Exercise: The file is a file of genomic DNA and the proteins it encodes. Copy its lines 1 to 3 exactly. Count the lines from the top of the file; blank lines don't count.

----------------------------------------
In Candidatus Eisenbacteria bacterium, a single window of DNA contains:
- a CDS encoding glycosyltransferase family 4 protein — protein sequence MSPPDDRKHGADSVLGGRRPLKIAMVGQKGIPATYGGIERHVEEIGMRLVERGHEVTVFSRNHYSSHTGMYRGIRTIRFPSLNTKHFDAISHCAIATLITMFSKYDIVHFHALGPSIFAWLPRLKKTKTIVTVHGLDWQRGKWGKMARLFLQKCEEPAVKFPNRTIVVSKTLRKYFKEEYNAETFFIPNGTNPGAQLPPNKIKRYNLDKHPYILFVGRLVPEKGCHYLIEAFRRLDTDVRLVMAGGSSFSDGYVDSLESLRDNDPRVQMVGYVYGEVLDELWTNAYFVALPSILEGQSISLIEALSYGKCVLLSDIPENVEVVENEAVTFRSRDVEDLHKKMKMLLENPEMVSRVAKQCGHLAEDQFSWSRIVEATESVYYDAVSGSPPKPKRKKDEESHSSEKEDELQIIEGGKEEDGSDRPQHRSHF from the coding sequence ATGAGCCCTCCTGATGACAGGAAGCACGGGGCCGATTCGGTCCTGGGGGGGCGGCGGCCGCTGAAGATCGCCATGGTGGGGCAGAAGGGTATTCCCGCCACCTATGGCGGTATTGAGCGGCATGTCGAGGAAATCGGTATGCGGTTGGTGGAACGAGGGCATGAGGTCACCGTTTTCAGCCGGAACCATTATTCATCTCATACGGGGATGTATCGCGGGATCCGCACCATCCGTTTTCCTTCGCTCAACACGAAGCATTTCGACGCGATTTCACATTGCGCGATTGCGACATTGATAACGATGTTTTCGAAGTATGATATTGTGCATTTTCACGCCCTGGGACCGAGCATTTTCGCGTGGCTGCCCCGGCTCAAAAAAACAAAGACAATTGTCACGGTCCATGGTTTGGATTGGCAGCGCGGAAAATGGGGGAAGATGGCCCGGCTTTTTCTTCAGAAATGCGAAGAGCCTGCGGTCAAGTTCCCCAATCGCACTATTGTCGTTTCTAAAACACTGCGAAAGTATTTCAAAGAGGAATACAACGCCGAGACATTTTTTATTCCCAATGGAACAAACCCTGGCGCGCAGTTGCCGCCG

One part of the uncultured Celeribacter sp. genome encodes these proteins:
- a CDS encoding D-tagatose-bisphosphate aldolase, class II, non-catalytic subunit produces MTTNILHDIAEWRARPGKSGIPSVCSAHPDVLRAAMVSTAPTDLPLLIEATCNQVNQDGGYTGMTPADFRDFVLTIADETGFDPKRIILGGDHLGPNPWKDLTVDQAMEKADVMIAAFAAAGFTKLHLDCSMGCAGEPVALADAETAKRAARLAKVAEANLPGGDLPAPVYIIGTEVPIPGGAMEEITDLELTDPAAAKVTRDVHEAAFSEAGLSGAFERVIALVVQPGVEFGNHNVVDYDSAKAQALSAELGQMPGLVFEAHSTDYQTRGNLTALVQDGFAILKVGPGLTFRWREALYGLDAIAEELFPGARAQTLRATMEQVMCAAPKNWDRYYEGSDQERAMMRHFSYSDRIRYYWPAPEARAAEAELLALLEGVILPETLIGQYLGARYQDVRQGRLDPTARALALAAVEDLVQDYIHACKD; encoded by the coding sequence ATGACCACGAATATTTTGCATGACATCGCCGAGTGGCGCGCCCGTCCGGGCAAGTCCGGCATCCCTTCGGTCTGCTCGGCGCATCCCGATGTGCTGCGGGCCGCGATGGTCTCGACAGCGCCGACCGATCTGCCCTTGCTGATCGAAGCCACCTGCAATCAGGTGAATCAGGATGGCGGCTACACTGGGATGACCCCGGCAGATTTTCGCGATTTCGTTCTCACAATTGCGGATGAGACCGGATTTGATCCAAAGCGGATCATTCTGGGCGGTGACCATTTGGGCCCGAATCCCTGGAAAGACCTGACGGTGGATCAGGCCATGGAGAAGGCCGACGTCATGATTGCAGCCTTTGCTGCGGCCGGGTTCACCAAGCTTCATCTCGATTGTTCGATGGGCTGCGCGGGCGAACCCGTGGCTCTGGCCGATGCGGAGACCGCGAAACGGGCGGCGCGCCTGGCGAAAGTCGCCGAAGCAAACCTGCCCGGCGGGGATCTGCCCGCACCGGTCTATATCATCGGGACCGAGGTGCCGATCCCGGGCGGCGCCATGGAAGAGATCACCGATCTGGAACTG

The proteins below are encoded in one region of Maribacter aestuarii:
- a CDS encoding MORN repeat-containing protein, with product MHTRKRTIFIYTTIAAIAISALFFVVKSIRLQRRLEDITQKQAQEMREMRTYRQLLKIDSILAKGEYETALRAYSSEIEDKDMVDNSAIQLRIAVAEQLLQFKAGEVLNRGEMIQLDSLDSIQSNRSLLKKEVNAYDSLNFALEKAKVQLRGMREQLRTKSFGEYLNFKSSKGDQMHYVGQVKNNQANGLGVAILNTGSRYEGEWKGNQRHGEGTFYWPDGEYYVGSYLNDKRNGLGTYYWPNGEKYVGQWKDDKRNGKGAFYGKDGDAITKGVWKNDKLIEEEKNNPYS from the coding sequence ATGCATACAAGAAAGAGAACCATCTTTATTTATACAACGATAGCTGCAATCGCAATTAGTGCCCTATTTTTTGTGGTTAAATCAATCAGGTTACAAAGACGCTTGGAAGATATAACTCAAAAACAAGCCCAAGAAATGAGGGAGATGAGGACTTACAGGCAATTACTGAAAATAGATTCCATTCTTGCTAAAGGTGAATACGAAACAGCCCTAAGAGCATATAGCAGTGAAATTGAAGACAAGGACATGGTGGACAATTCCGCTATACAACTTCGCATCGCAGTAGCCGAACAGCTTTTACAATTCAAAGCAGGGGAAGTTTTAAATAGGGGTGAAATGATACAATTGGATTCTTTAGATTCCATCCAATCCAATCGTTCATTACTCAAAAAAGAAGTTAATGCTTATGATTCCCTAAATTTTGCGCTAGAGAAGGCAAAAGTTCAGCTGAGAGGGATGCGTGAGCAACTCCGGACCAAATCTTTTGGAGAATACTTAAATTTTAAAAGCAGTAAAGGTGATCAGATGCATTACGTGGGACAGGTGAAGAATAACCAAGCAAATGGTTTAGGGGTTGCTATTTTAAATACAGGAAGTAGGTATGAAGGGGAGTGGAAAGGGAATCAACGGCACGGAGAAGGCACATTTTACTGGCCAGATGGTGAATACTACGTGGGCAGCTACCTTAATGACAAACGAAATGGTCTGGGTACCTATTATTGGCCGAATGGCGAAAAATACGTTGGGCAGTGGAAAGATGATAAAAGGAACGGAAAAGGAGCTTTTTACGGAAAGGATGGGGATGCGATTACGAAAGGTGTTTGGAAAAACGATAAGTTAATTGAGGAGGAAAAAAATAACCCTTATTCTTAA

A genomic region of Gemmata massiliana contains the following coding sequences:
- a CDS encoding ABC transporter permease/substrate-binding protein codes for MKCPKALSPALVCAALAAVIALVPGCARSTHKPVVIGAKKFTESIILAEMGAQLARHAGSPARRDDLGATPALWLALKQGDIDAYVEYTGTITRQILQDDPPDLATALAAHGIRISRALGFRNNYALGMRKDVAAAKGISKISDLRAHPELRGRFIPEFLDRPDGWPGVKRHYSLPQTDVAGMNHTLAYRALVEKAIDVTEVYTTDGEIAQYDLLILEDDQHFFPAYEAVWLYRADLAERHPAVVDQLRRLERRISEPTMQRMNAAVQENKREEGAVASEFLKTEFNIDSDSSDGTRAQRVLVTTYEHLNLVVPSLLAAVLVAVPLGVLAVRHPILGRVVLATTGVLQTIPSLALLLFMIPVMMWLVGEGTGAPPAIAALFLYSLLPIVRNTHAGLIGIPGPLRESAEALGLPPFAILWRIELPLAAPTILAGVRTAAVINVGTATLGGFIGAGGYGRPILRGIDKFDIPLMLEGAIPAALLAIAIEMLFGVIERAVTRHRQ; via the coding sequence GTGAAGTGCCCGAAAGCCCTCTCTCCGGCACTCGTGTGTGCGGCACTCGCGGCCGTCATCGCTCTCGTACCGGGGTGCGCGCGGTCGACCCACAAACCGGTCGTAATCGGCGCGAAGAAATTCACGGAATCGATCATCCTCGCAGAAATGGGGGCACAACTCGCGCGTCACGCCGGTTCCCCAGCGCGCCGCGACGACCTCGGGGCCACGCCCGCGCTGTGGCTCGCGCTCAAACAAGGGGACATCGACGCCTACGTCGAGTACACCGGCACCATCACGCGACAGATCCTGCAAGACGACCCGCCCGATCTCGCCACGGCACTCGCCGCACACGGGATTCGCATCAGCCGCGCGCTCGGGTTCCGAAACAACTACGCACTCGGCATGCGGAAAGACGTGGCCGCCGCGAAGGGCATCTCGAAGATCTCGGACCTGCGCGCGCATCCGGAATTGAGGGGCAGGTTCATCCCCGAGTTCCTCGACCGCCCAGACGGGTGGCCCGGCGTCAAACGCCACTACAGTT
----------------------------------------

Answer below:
In Candidatus Eisenbacteria bacterium, a single window of DNA contains:
- a CDS encoding glycosyltransferase family 4 protein — protein sequence MSPPDDRKHGADSVLGGRRPLKIAMVGQKGIPATYGGIERHVEEIGMRLVERGHEVTVFSRNHYSSHTGMYRGIRTIRFPSLNTKHFDAISHCAIATLITMFSKYDIVHFHALGPSIFAWLPRLKKTKTIVTVHGLDWQRGKWGKMARLFLQKCEEPAVKFPNRTIVVSKTLRKYFKEEYNAETFFIPNGTNPGAQLPPNKIKRYNLDKHPYILFVGRLVPEKGCHYLIEAFRRLDTDVRLVMAGGSSFSDGYVDSLESLRDNDPRVQMVGYVYGEVLDELWTNAYFVALPSILEGQSISLIEALSYGKCVLLSDIPENVEVVENEAVTFRSRDVEDLHKKMKMLLENPEMVSRVAKQCGHLAEDQFSWSRIVEATESVYYDAVSGSPPKPKRKKDEESHSSEKEDELQIIEGGKEEDGSDRPQHRSHF from the coding sequence ATGAGCCCTCCTGATGACAGGAAGCACGGGGCCGATTCGGTCCTGGGGGGGCGGCGGCCGCTGAAGATCGCCATGGTGGGGCAGAAGGGTATTCCCGCCACCTATGGCGGTATTGAGCGGCATGTCGAGGAAATCGGTATGCGGTTGGTGGAACGAGGGCATGAGGTCACCGTTTTCAGCCGGAACCATTATTCATCTCATACGGGGATGTATCGCGGGATCCGCACCATCCGTTTTCCTTCGCTCAACACGAAGCATTTCGACGCGATTTCACATTGCGCGATTGCGACATTGATAACGATGTTTTCGAAGTATGATATTGTGCATTTTCACGCCCTGGGACCGAGCATTTTCGCGTGGCTGCCCCGGCTCAAAAAAACAAAGACAATTGTCACGGTCCATGGTTTGGATTGGCAGCGCGGAAAATGGGGGAAGATGGCCCGGCTTTTTCTTCAGAAATGCGAAGAGCCTGCGGTCAAGTTCCCCAATCGCACTATTGTCGTTTCTAAAACACTGCGAAAGTATTTCAAAGAGGAATACAACGCCGAGACATTTTTTATTCCCAATGGAACAAACCCTGGCGCGCAGTTGCCGCCG

One part of the uncultured Celeribacter sp. genome encodes these proteins: